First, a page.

Why business analysis?

When I was growing up I had a few ideas of what I wanted to become in the future but none of them were about business analysis. In the early nineties, not everyone had a computer. I remember our family first got a computer in 1996.

From what I can remember, these are a few of things I wanted to be when older:
An ironman triathlete
A writer
A politician (prime minister of Australia to be completely truthful)

As a teenager, I had to revisit what I would become as it was becoming more urgent. By then, I at least knew I had to attend University to get ahead – I thank my parents for instilling this thought into my head. The things I realised by year nine (ninth grade) was that I liked solving problems and I could figure out how to use a computer relatively quickly. Little did I know that this would be influential in my decision to become a business analyst later on. Back then, I didn’t know what business analysis was but I was confident that the IT industry would provide a career that would utilise my interest in computers and pay well – the late 90s was a great time for IT professionals.

A year into my Bachelor of IT degree, I couldn’t see how things were going to work out. I still liked IT but for the life of me I could not learn software programming. I felt like changing degrees to something more oriented towards the humanities like international studies. Instead, I took a semester off from university to work and eventually go overseas. Upon my return, I made the decision that I would pursue the role of business analyst. I changed degrees to the Bachelor of Business Informatics and enjoyed my studies from then on.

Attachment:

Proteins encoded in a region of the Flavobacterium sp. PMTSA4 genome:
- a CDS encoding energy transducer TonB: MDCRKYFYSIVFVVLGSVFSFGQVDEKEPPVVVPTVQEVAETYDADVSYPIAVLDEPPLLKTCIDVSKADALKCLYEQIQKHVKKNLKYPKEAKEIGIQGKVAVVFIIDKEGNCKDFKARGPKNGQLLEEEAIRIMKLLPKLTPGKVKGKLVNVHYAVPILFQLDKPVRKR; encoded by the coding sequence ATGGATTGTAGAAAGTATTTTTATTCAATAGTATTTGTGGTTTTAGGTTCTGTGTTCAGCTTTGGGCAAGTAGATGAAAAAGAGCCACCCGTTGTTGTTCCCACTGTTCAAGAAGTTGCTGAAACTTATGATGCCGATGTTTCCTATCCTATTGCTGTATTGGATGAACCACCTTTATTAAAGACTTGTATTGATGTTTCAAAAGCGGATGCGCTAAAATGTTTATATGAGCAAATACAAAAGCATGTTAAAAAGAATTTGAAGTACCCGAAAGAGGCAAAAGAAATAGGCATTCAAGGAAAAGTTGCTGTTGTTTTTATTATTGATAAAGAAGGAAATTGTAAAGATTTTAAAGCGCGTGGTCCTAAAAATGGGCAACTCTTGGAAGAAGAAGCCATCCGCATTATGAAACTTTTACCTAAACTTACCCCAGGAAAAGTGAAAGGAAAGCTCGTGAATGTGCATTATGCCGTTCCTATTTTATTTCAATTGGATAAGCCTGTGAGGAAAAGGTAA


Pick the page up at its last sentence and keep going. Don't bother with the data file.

That was 6 years ago. I’ve held this goal of becoming a BA for this long and I’m still striving to get there. That’s OK because I know that my current circumstances won’t indicate my future circumstances nor how far I can go in my career. I’ve always had faith though. I trust that my abilities will help me become a business-oriented problem solver. I know that when faced with an unfamiliar challenge, I can draw on my research skills to learn what I need to, and talk to whom I need to, in order to get the task done. I’ve been supported and encouraged along the way; I’ve also been defied. I was once told that I am at least four years away from becoming a BA. I am thankful though, for these situations just increase my determination to achieve my goal.

I have a feeling that my skills will be required soon. I feel that I am ready. When I think about it, every experience I’ve had in the last six years has prepared me to serve as a business analyst – at least that’s how I like to look at it.

I hope to give an update in six months to see how things have fared since then.